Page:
Unlikely Conservatives Join Fight for Ontario’s Carbon Tax

A small, conservative movement is growing in Ontario to “reset the conversation” around carbon pricing and bring the centre-right back to an originally-conservative position, one in support of a market-based approach to fighting climate change. But the movement faces an uphill battle.

It’s very ironic — the idea of carbon pricing, came more from the right than the left originally,” Mark Cameron, executive director for Canadians for Clean Prosperity, and former policy director to Prime Minister Stephen Harper, told DeSmog Canada.

There are well known conservative economists who endorsed carbon taxes for decades.”

You don’t need to feel alone, there are a number of people coming into this tent,” said Chris Ragan, chair of the Ecofiscal Commission, associate professor at McGill University and research fellow at the C.D. Howe Institute.

Those hoping for a reset will soon see how the Ontario Progressive Conservative party engages on the topic when the governing Liberals introduce a cap-and-trade plan in the near future.

Half of Albertans Think Oilsands are Large Enough, Majority Want Stronger Climate Policies, According to New Poll

A poll of more than 1,800 Albertans conducted by EKOS Research Associates shows more than half the population wants the province to take stronger climate action by introducing policies that limit carbon emissions.

The poll, commissioned by the Pembina Institute, also found 50 per cent of Albertans are in support of a broad price on carbon that would apply to both consumers and producers. Support for a price on carbon jumped by another 10 to 20 per cent if the money generated from the tax were to go towards carbon reducing technologies or projects.

Results also show a large portion of Albertans (66 per cent) want to diversify the province’s economy rather than up the competitiveness of the oil and gas industry (29 per cent). Forty-eight per cent of Albertans who took the poll said they feel the oilsands are large enough or should be downsized.

It’s encouraging to see such strong support among Albertans for action on climate change,” Simon Dyer, Alberta regional director for the Pembina Institute, said.

This poll shows that the public is open to many of the solutions being considered, such as an economy-wide price on carbon pollution, or phasing out coal power and replacing it with renewables.”

David Schindler: Canada Spending its Way into Dangerous Water Debt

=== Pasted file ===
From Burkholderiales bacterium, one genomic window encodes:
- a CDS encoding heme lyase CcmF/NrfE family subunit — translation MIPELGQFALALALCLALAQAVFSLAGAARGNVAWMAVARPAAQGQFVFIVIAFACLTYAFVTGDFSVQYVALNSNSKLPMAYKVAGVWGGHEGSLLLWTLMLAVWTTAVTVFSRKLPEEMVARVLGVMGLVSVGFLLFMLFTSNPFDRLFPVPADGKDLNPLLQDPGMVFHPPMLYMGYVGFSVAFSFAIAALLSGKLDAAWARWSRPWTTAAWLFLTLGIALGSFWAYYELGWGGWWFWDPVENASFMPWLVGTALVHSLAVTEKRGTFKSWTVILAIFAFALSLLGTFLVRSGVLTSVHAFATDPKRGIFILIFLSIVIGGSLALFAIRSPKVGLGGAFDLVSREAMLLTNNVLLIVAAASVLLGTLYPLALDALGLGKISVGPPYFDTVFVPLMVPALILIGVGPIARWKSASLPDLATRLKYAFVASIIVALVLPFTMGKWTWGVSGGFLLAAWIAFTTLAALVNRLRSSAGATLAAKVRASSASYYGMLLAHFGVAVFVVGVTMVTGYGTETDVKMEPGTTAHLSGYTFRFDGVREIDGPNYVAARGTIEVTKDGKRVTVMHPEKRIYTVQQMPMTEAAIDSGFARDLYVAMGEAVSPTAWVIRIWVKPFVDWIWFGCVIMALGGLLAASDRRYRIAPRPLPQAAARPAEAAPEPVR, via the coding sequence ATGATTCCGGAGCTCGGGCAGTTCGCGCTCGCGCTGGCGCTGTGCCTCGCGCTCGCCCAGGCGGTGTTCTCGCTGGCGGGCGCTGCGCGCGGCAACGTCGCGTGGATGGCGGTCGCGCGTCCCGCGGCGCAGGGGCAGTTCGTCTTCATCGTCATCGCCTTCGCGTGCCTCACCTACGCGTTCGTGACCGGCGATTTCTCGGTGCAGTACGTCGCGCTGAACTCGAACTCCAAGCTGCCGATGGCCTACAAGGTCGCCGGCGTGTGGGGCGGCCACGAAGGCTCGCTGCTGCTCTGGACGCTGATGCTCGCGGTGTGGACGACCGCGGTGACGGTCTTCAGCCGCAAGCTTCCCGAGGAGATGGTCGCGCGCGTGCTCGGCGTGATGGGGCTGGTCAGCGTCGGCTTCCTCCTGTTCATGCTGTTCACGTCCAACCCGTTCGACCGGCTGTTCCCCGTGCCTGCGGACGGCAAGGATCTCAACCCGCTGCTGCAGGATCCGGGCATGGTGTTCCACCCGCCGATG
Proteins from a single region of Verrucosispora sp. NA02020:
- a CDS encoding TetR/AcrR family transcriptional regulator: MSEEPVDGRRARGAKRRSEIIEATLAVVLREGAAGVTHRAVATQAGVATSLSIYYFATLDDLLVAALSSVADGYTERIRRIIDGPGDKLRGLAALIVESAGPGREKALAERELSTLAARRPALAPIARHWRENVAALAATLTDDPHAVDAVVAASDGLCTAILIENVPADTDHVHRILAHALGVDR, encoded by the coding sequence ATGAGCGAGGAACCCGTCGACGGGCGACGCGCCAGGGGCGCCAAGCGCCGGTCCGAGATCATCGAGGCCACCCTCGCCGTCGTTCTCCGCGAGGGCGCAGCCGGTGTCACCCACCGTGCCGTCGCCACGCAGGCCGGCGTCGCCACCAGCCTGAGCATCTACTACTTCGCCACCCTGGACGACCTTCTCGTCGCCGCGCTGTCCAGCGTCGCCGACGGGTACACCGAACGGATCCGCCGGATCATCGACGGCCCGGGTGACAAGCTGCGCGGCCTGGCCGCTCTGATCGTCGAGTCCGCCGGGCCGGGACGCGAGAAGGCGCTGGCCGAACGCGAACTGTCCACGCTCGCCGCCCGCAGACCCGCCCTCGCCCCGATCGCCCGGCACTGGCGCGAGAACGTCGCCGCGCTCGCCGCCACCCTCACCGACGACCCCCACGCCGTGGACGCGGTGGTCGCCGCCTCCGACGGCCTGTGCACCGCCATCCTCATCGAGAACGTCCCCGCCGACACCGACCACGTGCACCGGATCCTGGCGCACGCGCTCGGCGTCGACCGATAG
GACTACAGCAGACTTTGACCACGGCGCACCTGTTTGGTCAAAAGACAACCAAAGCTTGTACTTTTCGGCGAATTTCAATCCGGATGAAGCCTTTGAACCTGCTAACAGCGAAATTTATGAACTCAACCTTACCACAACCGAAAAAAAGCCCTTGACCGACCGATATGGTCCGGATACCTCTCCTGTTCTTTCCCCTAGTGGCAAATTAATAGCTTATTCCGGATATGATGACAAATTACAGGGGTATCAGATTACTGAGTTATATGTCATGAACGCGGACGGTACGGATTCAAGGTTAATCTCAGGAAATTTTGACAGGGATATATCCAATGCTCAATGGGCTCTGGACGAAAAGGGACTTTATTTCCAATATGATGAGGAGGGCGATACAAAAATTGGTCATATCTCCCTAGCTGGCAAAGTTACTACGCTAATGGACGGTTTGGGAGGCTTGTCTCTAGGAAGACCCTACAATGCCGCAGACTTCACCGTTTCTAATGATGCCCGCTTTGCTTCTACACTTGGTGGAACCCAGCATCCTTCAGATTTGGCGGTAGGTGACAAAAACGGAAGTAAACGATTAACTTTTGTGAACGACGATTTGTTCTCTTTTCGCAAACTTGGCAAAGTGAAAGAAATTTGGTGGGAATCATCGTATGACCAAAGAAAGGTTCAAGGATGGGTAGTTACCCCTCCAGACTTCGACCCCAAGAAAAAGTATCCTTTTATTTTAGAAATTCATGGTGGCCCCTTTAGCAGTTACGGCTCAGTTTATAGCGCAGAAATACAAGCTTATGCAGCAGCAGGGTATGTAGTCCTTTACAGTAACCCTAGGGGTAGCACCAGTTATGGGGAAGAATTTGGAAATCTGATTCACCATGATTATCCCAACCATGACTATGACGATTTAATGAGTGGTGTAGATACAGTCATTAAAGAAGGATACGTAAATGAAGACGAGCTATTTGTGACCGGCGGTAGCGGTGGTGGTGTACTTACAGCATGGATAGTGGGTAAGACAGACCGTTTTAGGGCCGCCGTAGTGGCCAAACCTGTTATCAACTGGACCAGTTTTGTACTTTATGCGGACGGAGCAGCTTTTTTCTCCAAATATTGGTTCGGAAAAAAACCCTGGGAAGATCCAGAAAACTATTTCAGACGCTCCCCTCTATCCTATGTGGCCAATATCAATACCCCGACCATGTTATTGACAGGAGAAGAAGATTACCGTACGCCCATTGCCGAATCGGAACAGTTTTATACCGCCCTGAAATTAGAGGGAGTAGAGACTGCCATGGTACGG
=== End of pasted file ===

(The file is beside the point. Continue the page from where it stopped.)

It’s no surprise, after California’s five-year drought that is now creeping northwards, experts have water on the mind.

The drought-plagued forests that burned across the continent this summer offered a glimpse of our future world, according to retired scientists David Schindler, who told an audience last week that the ash-laden air and sepia skies of summer 2015 are to become the new normal in a hotter and drier world.

Schindler, a Rhodes Scholar and professor emeritus at the University of Alberta’s Department of Biological Sciences, spoke at The Walrus Talks in Victoria, an event that brought together authors and experts all with stories to tell about our most overlooked resource: water.

When I agreed to give a Walrus Talk last spring on the topic of climate warming and fresh water I couldn’t have known that the summer of 2015 was going to be a poster child that would display most of these symptoms that I’ve been studying for 25 years or more,” he said.

In this part of B.C. you enjoyed the summer of water rationing and red suns set in a grey sky with air quality that you normally wouldn’t see outside of Beijing. You’re getting a good idea of quality of life that we’re facing ahead if we continue to operate as business as usual.”

Celebrities and the Oilsands: Help or Hindrance?

By now, it’s an almost entirely predictable routine: a celebrity takes a tour of the Alberta oilsands for a day or two and quickly harnesses apocalyptic rhetoric in press conferences to detail the experience. Chagrined industry spokespeople lash out. News coverage dissipates after a few days. Rinse and repeat. Thus far, Neve Campbell, Leonardo DiCaprio, Darren Aronofsky, Desmond Tutu and James Cameron have partaken in the ritual.

Now, at long last, we can add Bill Nye to the already stacked roster, thanks to his recent two-day stint in the area for a climate change documentary he’s working on.

Producing all this oil that’s producing all this carbon dioxide, that’s not good from a global stand point,” the Science Guy said in an interview with the Aboriginal Peoples Television Network, which was tweeted by the likes of Bill McKibben and 350.org.

Nye’s statement is very true. Alberta’s oilsands represent fossil fuel development on an unprecedented and highly visible scale. Canada won’t meet its 2020 emissions reduction targets as a result of the growing sector (by that year, the oilsands are expected to churn more carbon dioxide into the atmosphere annually than all the passenger transport in the country).

But do celebrity visits help push the dialogue out of gridlock?

Prime Minister Harper’s Inaction on Climate Killed the Keystone XL Oilsands Pipeline

Stephen Harper climate change

With U.S. President Barack Obama expected to deny a permit to the Keystone XL pipeline this fall, Canada’s oil industry is looking for someone to blame.

The National Post’s Claudia Cattaneo wrote last week that “many Canadians … would see Obama’s fatal stab as a betrayal by a close friend and ally” and that others “would see it as the product of failure by Stephen Harper’s Conservative government to come up with a climate change plan.”

The latter is the more logical conclusion. Obama has made his decision-making criteria clear: he won’t approve the pipeline if it exacerbates the problem of carbon pollution.